Many tourists choose to stay in the ‘Old Tbilisi’ area, and for good reason. This area is home to many prominent landmarks like the Turkish baths, Rezo Gabriadze Marionette Theater, Narikala Fortress and the Botanical Gardens. You can also walk across the river to access Sameba Cathedral (located in Avlabari, another interesting area), while Liberty Square is a short walk to the north.
Many visitors also base themselves near Liberty Square and along Rustaveli Avenue. This area would also give you access to some of Tbilisi’s most notable architecture, such as the Parliament Building, along with numerous museums. Furthermore, the bus to David Gareja departs from Pushkin Square, just next to Liberty Square.
Further north, on the eastern side of the river, Marjanishvili is another popular area. From here you can easily walk to Agmashenebeli Avenue, known for its architecture and restaurants. Also nearby is Fabrika, a unique multipurpose space which features a hostel, art spaces, bars and restaurants.
An increasing number of visitors are also basing themselves in the city longer term. In that case you should also consider the Vera and Saburtalo neighborhoods.
For whatever reason, many Tbilisi residents recommend the Vake district, but I would advise against staying there. While it may have some trendy cafes and Vake Park, it’s the one neighborhood in central Tbilisi with no metro access. Furthermore, the neighborhood is very hilly with an atrocious traffic problem (even by Tbilisi standards!). Off the main streets, there are few traffic lights or underpasses, while entire sidewalks are often blocked by parked cars. With all that considered, it’s best to stick to one of the other neighborhoods mentioned above instead.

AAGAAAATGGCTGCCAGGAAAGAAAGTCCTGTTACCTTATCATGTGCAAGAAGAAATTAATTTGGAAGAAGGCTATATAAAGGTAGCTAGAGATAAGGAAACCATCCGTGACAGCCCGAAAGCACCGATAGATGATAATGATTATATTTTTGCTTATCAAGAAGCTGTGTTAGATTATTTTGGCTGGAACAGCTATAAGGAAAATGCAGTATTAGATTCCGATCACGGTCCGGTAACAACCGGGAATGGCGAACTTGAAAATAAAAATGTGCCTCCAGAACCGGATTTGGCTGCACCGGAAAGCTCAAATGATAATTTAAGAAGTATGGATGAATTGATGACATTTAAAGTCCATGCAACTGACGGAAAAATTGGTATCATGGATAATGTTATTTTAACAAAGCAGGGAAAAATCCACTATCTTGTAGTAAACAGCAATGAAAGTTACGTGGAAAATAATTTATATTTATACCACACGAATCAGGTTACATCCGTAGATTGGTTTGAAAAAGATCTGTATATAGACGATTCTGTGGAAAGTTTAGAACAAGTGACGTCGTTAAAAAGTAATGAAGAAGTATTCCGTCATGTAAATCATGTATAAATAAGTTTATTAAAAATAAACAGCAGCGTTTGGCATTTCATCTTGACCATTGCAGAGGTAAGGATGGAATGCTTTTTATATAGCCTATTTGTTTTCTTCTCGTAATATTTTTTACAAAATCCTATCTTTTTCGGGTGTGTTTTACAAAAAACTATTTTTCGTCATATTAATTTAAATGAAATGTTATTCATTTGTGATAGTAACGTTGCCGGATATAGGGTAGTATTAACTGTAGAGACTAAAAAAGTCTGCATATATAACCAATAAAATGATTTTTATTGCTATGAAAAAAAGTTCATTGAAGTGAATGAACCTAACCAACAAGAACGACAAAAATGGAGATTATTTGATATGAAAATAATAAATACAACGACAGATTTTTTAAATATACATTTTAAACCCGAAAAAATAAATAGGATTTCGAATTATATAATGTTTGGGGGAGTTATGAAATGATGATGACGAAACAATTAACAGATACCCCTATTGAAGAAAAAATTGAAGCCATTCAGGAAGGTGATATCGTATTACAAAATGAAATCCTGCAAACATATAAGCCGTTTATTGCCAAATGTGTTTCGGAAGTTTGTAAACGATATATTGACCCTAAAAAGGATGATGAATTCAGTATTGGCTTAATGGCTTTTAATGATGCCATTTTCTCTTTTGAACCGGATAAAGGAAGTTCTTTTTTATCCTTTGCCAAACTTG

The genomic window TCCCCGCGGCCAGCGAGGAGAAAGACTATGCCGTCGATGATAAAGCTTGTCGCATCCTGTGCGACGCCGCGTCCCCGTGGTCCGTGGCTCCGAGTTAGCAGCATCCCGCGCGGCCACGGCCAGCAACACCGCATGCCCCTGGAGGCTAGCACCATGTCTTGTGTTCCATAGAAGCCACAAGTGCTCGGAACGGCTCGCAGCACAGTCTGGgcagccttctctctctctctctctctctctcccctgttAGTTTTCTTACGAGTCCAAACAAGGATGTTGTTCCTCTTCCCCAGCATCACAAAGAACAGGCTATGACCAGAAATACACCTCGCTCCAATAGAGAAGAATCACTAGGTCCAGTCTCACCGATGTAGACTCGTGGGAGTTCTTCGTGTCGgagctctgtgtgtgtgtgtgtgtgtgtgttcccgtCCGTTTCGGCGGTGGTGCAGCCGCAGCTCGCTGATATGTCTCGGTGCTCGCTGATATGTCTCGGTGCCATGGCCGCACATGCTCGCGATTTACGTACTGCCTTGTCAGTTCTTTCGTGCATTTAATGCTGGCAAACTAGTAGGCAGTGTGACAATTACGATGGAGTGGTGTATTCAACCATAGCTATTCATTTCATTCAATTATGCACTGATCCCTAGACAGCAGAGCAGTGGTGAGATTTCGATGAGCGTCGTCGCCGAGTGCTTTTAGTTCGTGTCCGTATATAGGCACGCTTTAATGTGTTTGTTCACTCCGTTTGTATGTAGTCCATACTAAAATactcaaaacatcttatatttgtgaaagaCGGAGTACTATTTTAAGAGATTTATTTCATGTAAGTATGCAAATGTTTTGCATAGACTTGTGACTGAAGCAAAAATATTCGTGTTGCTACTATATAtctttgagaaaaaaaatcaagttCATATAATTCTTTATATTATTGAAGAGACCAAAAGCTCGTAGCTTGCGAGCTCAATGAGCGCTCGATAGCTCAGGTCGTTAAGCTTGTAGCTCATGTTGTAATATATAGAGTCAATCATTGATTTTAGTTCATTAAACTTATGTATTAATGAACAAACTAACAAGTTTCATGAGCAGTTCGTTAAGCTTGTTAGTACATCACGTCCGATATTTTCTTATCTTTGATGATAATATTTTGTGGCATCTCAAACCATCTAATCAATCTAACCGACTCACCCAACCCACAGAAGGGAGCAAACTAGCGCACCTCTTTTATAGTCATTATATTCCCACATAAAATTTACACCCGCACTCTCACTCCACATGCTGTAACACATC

Strangely, the ancient rock city seems to get mixed reviews, with a number of comments online describing it merely as a pass-through destination. Furthermore, numerous blog posts I came across mention Uplistsikhe as if it were merely something to do as a side trip from Gori, best known as Joseph Stalin’s hometown.
But don’t let these comments mislead you. While we may not know a whole lot about it, Uplistsikhe is definitely one of Georgia’s unmissable destinations. The interesting backstory combined with the beautiful scenery and unique cave formations combine to make this one of Georgia’s top day trips. And I’d even consider it my favorite over Georgia’s other ‘cave towns’ like David Gareja and Vardzia, though I certainly enjoyed those as well.
It seems like many visitors rush through the site, only taking a few minutes to see each highlight. As a result, they miss many of the more interesting smaller caves along with the best vantage points from which to appreciate the scenery.
If you have the slightest interest in archaeology or natural scenery, make Uplistsikhe the main objective of your day. I’d only recommend exploring Gori (an odd town where people still revere Stalin as a national hero) if you have some extra time.